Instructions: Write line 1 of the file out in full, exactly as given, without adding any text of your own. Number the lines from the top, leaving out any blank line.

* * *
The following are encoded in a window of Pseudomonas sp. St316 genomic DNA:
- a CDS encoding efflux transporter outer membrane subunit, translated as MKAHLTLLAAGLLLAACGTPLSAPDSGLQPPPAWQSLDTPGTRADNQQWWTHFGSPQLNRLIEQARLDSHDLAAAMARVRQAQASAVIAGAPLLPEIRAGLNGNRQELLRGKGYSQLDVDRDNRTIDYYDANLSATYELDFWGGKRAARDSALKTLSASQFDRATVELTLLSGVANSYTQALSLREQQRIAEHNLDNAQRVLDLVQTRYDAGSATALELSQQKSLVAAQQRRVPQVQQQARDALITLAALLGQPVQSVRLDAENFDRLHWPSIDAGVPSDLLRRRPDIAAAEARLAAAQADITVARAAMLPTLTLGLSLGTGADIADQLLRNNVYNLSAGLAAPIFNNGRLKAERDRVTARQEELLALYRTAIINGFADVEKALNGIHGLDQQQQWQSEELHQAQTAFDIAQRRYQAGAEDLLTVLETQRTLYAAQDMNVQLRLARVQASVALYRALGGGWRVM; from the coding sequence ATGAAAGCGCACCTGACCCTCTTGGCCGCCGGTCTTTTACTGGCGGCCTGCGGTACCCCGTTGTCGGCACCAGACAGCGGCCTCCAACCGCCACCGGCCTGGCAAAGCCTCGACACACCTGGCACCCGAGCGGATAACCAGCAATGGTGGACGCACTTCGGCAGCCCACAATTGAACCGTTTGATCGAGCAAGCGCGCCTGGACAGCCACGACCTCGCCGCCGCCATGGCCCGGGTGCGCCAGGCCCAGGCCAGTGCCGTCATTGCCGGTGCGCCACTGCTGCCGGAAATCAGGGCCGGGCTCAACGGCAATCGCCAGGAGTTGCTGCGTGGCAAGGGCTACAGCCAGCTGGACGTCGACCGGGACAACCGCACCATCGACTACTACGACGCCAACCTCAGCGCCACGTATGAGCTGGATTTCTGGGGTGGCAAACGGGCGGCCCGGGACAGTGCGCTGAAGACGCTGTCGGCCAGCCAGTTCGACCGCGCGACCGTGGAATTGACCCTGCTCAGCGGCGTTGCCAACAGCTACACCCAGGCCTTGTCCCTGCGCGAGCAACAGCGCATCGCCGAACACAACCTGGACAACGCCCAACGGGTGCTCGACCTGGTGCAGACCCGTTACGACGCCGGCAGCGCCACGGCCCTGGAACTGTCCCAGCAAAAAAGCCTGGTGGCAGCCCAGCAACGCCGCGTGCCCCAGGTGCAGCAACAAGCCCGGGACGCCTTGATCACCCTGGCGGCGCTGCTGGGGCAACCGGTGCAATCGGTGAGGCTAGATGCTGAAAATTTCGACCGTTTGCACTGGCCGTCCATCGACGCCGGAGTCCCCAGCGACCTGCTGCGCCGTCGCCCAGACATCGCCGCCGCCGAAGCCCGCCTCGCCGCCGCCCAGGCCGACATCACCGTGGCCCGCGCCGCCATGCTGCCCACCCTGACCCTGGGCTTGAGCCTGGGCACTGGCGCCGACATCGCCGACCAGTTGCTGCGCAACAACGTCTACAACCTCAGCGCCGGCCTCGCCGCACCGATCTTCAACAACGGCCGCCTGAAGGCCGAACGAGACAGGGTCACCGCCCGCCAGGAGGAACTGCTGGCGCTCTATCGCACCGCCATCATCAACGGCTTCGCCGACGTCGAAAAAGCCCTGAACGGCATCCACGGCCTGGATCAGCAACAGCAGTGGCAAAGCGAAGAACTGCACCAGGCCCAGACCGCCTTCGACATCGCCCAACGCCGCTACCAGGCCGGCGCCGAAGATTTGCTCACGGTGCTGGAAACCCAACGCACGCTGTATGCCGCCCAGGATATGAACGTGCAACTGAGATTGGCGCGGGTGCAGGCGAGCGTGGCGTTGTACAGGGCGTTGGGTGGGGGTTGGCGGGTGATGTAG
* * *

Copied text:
The following are encoded in a window of Pseudomonas sp. St316 genomic DNA: